After my recent post attacking the journal Cancer which published a horrid piece on quackery, a twitterer asked me question: "Why do Sci writers go in harder on quacks than pharma?" (I think this begs the question; I don't believe that we neglect abuses among Pharma, but let's pretend that there is data to support her assertion). She continues, "My problem with selectively trashing these studies is we presume pharma studies better-so our audience does, as well. All quackery should be pilloried yet we selectively pillory the faith healer & homeopath. Why? B/C they're easier targets."
Assuming, once again, that her assertion is true, there are a number of good reasons to focus on blatant quackery above corporate malfeasance. The pharmaceutical industry, while motivated primarily by profit, is required to go through extensive scientific testing of plausible drugs and devices. This process is long, expensive, and is frequently successful at actually fighting disease. There have been many infamous cases of burying data, of inappropriate promotion of drugs, but in general, science has won; sometimes it takes years, and sometimes there is harm done, but eventually, ineffective drugs, or drugs whose risk/benefit ratio is horrible tend to die. There are of course exceptions, but not many. The very fact that drugs have been given post-marketing black box warnings or have been withdrawn from the market (sometimes despite the work of bad actors in industry) is a marker of the ultimate success of the system.
This happens because science and medicine is designed to look for faults. Sure, the system can be gamed by dishonest players, but the scientific community is more than willing to toss out a modality that proves itself wanting. Medical science, while influenced by ideology, is not ruled by it.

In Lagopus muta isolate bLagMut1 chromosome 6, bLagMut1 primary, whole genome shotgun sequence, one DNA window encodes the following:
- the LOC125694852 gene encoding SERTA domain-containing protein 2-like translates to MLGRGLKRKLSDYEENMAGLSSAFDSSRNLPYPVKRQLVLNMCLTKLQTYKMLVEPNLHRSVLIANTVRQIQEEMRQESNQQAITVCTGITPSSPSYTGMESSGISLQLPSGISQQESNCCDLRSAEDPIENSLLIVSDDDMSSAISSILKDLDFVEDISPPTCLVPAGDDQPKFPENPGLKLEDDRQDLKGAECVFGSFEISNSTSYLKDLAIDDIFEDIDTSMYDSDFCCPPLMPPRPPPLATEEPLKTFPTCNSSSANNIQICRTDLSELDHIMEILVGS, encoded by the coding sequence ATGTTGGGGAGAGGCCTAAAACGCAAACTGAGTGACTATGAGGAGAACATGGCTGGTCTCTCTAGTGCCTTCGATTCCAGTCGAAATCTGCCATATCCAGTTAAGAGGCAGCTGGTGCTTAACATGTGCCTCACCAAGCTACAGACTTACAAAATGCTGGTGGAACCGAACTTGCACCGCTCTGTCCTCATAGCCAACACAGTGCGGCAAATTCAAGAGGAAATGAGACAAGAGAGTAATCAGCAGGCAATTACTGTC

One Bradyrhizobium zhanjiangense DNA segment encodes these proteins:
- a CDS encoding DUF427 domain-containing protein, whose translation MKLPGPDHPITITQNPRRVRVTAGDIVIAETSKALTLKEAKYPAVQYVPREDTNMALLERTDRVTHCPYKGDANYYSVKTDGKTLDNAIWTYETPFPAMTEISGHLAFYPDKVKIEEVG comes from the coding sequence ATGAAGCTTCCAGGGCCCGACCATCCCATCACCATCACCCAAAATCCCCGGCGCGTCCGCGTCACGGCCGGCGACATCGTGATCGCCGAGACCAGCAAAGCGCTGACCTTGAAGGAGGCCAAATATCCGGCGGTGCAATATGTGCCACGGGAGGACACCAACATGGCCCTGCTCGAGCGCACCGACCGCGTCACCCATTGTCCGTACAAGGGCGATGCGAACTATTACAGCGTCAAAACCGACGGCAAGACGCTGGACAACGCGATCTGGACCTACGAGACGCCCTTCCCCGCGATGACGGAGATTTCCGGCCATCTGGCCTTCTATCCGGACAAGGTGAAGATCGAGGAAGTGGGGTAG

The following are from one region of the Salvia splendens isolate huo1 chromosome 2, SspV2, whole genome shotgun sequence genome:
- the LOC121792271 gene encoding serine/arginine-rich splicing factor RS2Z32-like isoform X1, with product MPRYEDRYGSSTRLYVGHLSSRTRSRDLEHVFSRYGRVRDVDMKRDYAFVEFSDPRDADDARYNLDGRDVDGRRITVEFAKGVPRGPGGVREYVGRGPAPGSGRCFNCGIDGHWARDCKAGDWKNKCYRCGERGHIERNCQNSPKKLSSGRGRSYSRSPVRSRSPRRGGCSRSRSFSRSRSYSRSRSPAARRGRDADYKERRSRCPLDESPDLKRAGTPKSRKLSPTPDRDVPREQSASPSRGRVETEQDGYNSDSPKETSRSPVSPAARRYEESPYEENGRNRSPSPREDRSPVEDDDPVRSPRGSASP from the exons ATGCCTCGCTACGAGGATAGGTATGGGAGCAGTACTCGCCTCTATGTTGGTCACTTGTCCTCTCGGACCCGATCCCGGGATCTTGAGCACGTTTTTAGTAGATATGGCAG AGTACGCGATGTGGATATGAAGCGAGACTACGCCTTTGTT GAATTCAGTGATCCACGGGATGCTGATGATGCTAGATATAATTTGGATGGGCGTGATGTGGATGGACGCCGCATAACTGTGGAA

So-called alternative medicine and quackery works in a completely different way. Rather than asking a question and accepting an answer good or bad, altmed comes up with an answer and no amount of data will cause it to be abandoned. Despite hundreds of years of ineffectiveness, homeopathy is still used. Despite its utter implausibility and proven inutility, reiki is still practiced. There are very few if any altmed modalities that have been abandoned because of unfavorable data. They are ideologies rather than science.
It is science and plausibility that separates quackery from real medicine. Pharmaceutical companies develop and test hypotheses. Sometimes they behave badly, but generally they have been successful at helping us live better and longer. There is an entire legal infrastructure in place to prevent them from doing ill, and to punish them when they are caught. This system is far from perfect but it does work.
No system is in place to regulate or punish those who sell snake oil, and since patients are often "true believers" they are unlikely to sue quacks.
It's not a matter of choosing to go after quacks rather than pharmaceutical malfeasance. We do speak out about it; there is a regulatory structure in place to monitor pharmaceuticals, as imperfect as it may be; and pharmaceutical science is science, whereas quackery is simply immoral, made up practices profiting off the hope of people who hurt. It deserves every smack-down we can deliver.